Storytelling Inspiration

The Hero’s Journey: How to Create Protagonist-Centric Brand Content

Justin Lafferty By Justin Lafferty July 19, 2016

Summer marks the kickoff to blockbuster season, as moviegoers throughout the country pack theaters in hopes of seeing the hero defeat evil and save the day.

You can borrow a page from Hollywood’s script, putting a protagonist at the center of your brand content and giving your fans someone to cheer for.

Whether the focus is your CEO, a plucky animated character or one of your devoted customers with an eye-catching story, you can create content that tells a hero’s story.

Start at the Top

In addition to its bright magenta dominant color, T-Mobile puts its CEO at the forefront of its story. Whereas many CEOs are afraid of a social media mishap or fear they’re not expressive enough to be a storyteller, T-Mobile’s John Legere doesn’t shy away.

T-Mobile has differentiated itself as the rebel brand compared to its competitors like Verizon, Sprint and AT&T. A heavy part of this narrative is Legere, the swashbuckling CEO here to save you from the shackles of other carriers.

Unlike many CEOs, whose Tweets are surely vetted and planned to showcase the company in the most positive manner, T-Mobile has Legere punching and jabbing competitors and showing why the company is the ultimate “uncarrier.”

One of the simplest ways to create protagonist-centric content is to look at the talent already on your roster. While your CEO doesn’t need to be a Legere or Mark Cuban-type iconoclast, they can still tell a story that relates with your target audience. Dollar Shave Club is another example of a brand putting its founder as the protagonist, showing people that there’s a better and more affordable way to shave.

Your CEO can be the human face of your company, and his or her story can be one that connects with your fans and customers.

It doesn’t always have to be the CEO, a superstar spokesmodel or one of your employees at the forefront.

Make Your Customers Heroes

Nike, the company that refers to executives as “corporate storytellers,” excels at putting not only its athletes, but its customers into the protagonist role. In a 2015 ad, “Ripple,” Nike is the platform for an inspiring story. A young boy grows up watching golf with wide-eyed awe. He practices long hours and late nights, keeping an eye on heroes like Tiger Woods. Soon enough, that young boy grows into Woods’ competitor — Rory McIlroy.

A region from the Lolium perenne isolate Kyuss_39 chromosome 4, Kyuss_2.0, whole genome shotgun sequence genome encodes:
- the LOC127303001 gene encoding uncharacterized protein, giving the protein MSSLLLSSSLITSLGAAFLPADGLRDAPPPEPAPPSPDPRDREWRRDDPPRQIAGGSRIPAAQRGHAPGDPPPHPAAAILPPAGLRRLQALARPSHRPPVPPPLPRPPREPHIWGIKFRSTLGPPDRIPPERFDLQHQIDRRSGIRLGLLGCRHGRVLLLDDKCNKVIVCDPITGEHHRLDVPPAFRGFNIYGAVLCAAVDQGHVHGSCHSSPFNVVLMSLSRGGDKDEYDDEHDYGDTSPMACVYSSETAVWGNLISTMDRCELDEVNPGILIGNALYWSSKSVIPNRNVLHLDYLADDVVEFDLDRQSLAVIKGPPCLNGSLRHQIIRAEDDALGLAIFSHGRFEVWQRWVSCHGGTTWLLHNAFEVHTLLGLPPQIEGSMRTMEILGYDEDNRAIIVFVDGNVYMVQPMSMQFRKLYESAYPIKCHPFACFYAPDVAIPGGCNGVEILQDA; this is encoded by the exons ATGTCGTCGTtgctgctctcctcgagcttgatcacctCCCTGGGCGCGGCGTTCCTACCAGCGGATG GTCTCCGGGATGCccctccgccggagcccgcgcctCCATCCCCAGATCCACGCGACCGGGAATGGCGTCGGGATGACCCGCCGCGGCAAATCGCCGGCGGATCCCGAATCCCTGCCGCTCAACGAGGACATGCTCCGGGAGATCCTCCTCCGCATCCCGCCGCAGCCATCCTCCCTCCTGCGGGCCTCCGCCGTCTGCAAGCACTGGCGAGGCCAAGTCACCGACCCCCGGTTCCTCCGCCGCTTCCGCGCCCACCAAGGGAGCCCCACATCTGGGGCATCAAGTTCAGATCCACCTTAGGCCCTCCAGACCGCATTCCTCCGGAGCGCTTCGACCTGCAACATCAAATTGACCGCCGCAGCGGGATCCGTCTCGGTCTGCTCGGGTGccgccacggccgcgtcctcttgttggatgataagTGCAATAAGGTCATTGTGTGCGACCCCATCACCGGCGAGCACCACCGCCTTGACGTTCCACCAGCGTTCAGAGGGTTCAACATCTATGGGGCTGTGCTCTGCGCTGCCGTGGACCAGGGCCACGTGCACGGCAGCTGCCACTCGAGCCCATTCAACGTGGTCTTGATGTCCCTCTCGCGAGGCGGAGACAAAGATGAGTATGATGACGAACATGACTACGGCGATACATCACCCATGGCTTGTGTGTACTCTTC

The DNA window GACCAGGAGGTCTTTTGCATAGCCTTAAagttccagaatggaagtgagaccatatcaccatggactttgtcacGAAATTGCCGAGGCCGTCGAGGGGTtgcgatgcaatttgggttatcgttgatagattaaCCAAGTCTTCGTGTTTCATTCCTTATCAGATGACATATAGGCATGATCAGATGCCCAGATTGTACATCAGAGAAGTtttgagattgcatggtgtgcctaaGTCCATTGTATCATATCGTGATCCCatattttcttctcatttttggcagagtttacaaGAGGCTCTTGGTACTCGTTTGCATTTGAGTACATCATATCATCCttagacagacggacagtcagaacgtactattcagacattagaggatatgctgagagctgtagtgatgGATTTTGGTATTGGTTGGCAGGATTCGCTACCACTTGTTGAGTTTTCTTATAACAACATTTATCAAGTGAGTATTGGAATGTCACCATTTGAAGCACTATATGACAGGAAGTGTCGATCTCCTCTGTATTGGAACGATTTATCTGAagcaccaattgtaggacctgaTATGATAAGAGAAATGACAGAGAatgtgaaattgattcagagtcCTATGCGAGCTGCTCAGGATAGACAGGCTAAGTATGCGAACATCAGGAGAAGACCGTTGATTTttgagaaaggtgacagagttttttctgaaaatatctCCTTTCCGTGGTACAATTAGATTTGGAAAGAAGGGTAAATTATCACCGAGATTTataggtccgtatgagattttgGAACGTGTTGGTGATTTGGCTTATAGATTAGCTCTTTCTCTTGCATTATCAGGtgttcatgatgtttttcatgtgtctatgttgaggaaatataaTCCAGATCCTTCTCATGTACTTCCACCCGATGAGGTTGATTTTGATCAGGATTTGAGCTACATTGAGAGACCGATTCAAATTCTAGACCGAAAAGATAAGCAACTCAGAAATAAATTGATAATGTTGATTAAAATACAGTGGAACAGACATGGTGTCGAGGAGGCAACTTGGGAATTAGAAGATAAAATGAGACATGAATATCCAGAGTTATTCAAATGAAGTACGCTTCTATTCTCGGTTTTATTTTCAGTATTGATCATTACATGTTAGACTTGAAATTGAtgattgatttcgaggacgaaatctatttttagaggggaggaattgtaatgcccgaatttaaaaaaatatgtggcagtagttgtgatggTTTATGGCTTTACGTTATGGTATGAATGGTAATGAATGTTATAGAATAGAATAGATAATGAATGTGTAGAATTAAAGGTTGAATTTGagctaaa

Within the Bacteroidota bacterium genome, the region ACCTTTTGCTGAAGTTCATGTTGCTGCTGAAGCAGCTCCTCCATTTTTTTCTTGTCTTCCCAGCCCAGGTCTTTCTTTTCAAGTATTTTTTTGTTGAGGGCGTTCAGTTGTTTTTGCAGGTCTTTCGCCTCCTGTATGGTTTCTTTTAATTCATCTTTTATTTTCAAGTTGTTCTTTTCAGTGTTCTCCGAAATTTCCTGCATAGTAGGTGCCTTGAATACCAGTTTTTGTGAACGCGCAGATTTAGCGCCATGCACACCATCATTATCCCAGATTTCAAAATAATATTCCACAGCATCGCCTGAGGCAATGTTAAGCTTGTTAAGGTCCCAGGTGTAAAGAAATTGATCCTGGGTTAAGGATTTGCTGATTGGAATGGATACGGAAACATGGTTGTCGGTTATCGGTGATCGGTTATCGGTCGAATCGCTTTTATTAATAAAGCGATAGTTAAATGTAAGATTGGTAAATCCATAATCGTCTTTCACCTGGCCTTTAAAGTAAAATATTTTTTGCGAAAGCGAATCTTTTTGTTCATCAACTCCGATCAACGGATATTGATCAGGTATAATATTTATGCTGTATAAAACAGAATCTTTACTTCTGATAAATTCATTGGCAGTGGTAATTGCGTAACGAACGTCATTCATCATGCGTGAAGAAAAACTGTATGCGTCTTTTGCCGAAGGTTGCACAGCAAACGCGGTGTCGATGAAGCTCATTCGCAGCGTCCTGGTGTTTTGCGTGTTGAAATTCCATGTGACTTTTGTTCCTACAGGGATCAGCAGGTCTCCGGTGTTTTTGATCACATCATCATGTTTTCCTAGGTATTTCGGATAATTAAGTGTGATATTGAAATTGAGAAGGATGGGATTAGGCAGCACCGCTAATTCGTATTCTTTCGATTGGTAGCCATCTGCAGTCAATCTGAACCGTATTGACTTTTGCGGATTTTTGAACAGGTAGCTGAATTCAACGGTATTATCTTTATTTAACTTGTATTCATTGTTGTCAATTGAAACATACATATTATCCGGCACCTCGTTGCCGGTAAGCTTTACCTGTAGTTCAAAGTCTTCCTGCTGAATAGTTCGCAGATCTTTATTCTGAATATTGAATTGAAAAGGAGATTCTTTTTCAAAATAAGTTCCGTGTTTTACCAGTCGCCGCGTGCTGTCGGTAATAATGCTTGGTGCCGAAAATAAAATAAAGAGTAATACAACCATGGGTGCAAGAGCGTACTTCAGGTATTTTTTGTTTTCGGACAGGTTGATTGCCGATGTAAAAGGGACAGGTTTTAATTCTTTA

Telling a story where the customer is the hero works wonders, as the viewer can imagine herself using your product.

Airbnb’s latest campaign has been another big hit, catering to those who want to go deeper into a city than a big bus tour and familiar hotel can provide. Airbnb has positioned itself as a resource for serious travelers who want to not only stay in a city, but live as the locals do.

The company’s newest slogan: “Don’t go there. Live there.”

Airbnb’s story paints you as the savvy jetsetter who knows the real best restaurant isn’t the one with a long line of tourists, but the locals’ spot across town.

“The number one reason people chose to travel on Airbnb is they want to live like a local. They don’t want to be tourists stuck in long lines, fighting with the crowds to see the same thing as everyone else,” Airbnb co-founder and CEO Brian Chesky said in a press release. “Today is the start of an exciting journey to help people not just go somewhere, but truly live there.”

Google has also excelled at making its end consumer the focus.

Instead of putting your product at the forefront, show how your company can help the consumer overcome an obstacle.

Put It All Together

Now that you have a hero and a defined target audience in mind, it’s time to start composing your story.

To do this requires a little bit of old-school storyboarding. What is the major conflict that your hero will face? This is crucial when writing a protagonist-driven story — figuring out how your brand will helps the hero solve a dilemma or save the day. Create a world where your brand fits seamlessly.

If you’re a local bakery, maybe your hero is a mom who didn’t have time to make a birthday cake, so she can swing by your shop to pick one up. If your company is in something a little drier, think about the end result of what your product does. What brings customers to your brand?

Once you have the hero, the start of the story and the major conflict, you can focus on the denouement and conclusion. For that bakery, it could be the smile from her daughter when she sees the most amazing Frozen cake.

In T-Mobile’s example, the journey is ongoing. For Rory McIlroy and Nike, the journey came to a happy conclusion when Rory and Tiger approached the links as equals.

Your customers love a great story — be the one to take them on a journey.

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